To be exact, it’s been 783 days since we filed for my Canadian Permanent Residence and I am happy to announce that it is official done. We have just walked out of the Immigration Centre in Windsor, Ontario, Social Insurance Number in hand.
I guess this makes me an expatriate; an American Citizen permanently living abroad, which is kind of cool. I’ve been thinking a lot about getting a tattoo to commemorate the experience.
It should be no surprise to anyone who knows me that the Clarion Writers Workshop is a thing near and dear to me. Attending the six-week workshop in 2010 was a milestone in my writing career. The annual write-a-thon, where writers commit to writing goals and ask friends, family,and strangers to pledge money to go towards funding the workshop.
Saying “please give money” is something I do on very rare occasion, but this is something worthwhile.
I’ve always liked stories about mundane things. Everyday people who might be ignored or worse, shunned — garbage men, teachers, farmers, butchers, prostitutes, factory workers — who find themselves in extraordinary circumstance and rise up to the challenge.
The annals of history are filled with stories of the famous, the successful, the victors. Finding tales about those broke their backs to make a living is harder. It’s not glamorous work. No one does it to become rich or powerful.
For months, we kept the animated film “9” (2009) on the DVR. I kept telling myself that I’d sit down and watch it on the weekend, and inevitably being too distracted to do so. We came home a few nights ago and discovered the DVR had deleted several of the oldest recordings, including 9. That made me sad, because I really did intend on watching it soon. Kind of mad, I fired up Netflix and watched it that night.
Mary Robinette Kowal started a delightful challenge, in 2010, to go correspond via letter for an entire month. That has grown to become A Month of Letters, which runs for the whole of February. During the next month, I and the other 6,000 people who’ve signed up to participate will be writing letters, post cards, and doing other creative things and dropping them into the mail.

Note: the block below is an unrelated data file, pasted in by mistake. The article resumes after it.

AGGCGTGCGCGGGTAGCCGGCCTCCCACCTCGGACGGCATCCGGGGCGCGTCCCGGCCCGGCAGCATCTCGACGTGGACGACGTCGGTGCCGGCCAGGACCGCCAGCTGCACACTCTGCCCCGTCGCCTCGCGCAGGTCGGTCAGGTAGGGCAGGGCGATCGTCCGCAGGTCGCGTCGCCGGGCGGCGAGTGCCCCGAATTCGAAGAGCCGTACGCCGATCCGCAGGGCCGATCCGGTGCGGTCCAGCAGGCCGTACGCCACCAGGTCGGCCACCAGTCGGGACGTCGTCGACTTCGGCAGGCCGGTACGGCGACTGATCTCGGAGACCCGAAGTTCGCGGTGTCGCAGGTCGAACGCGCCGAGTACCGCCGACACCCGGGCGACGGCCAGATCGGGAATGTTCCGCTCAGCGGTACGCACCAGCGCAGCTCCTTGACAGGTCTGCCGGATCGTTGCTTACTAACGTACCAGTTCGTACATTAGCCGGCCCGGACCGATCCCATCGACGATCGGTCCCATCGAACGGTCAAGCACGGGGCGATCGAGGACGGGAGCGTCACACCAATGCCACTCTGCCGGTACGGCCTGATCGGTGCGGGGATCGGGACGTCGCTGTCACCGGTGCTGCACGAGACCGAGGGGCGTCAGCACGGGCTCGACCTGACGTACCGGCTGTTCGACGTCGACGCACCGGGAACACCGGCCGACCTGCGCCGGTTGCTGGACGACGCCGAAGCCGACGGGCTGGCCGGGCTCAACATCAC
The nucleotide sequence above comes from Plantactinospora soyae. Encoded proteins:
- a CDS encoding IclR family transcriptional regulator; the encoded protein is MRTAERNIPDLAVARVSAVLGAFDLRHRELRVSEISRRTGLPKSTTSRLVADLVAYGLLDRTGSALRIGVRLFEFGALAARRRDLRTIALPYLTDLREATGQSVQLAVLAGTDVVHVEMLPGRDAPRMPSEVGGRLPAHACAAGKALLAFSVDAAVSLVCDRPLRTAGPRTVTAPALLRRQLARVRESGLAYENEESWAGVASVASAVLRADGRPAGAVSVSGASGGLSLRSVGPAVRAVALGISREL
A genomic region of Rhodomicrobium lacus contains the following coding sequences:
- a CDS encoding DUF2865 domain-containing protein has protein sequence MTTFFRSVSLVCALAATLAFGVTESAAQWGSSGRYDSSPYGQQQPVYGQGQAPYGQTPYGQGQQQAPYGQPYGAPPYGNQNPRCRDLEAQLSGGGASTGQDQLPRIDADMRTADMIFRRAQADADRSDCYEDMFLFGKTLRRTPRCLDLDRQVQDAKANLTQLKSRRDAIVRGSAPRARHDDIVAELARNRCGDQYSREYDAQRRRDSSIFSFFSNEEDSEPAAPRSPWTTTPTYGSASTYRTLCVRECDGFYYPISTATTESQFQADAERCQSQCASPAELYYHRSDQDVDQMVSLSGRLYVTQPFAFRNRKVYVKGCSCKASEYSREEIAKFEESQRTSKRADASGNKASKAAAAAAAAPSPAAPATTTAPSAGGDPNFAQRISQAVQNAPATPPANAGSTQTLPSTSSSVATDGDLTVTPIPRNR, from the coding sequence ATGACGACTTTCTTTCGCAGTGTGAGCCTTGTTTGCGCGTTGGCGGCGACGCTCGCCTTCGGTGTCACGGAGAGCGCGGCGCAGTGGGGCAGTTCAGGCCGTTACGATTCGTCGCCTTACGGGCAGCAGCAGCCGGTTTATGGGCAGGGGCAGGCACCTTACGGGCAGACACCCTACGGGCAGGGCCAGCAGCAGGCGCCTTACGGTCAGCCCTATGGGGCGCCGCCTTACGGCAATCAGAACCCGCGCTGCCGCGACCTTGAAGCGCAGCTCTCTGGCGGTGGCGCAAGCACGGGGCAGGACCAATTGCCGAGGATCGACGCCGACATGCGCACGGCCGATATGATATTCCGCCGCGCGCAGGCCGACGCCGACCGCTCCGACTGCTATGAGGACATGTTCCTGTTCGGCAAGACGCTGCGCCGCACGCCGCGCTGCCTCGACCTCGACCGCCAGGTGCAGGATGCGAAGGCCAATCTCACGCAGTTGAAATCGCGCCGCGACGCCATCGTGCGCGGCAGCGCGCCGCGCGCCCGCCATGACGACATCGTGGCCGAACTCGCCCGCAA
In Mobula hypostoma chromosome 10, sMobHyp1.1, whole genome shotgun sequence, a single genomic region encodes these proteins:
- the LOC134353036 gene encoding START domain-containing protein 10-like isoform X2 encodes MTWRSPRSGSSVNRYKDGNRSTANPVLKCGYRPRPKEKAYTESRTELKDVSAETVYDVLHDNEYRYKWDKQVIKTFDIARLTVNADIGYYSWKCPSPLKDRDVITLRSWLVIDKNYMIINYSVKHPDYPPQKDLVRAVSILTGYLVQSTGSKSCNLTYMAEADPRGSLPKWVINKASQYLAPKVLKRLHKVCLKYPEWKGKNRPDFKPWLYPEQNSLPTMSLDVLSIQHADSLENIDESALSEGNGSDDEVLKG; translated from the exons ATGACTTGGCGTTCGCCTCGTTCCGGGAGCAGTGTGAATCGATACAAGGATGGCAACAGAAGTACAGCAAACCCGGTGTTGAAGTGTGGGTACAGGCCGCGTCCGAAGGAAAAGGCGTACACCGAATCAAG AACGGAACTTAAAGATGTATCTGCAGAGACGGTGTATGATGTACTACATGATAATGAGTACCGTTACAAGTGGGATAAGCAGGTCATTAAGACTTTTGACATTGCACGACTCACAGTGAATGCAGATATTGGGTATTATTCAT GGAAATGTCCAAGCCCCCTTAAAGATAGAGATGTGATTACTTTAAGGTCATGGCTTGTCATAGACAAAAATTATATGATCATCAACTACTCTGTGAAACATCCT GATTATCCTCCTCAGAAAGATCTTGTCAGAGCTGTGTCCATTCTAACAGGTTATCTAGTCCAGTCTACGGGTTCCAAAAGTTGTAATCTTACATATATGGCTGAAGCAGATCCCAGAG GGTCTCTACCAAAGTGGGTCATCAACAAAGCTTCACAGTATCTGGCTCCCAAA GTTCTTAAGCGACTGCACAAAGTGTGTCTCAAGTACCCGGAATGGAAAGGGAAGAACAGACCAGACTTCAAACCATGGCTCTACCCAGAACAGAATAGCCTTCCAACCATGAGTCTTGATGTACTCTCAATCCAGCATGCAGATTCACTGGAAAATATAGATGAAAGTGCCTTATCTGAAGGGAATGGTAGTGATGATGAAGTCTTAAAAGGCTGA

I love to write longhand, and this gives me a wonderful reason to do so.
As writers, we fill our toolbox with things that help us in our craft. I’ve been experimenting with a few new things of late, trying to boost my productivity. Two of them in particular are making a difference.
I haven’t been involved in many word wars — timed writing sessions with one or more other writers. Set a short time limit, say 15 or 30 minutes, and write until it’s over.
Part of my new and improved resolve to Finish Things is accountability, and to that end I’ve created a master spreadsheet for the year where I’m tracking my daily writing, good things that happen (h/t Christie Yant), projects I want to work on, and deadlines I’m working towards. It’s not perfect, but it’s a start.
I’m trying to work every day while I’m involved in a project. Writing is, or should be, what I spend the most time on, at least at this stage in my current WIP.
The calendar has been replaced. Sins of the past tallied and new resolutions made. As far as years go, 2012 was mediocre on many fronts but there were a few bright moments that give me hope for what’s to come.
When we moved out of our house to help my Dad after surgery in May of 2009, I could never have foreseen the journey ahead of us. Alone or apart, we’ve been staying with other people ever since.
Two years and two days ago, I started a journey from Santa Monica, California by foot, bus, train, and plane. Many hours later, I reached Detroit and was met by my friend Katni, who drove me through the Detroit-Windsor tunnel where, six months after being kicked out, I re-entered Canada and was reunited with Andrea.
Andrea and I drove up to Toronto — or Richmond Hill, one of its northern suburbs — for World Fantasy 2012 on Friday. This was my second World Fantasy (the first being Columbus two years ago) and Andrea’s first.
We stayed at the Holiday Inn Express, one of the overflow hotels. That hotel itself was pleasant, albiet slightly incompetent. One elevator was out of order the entire stay. Andrea was trapped between floors in the second elevator on Saturday and had to be rescued by the fire department.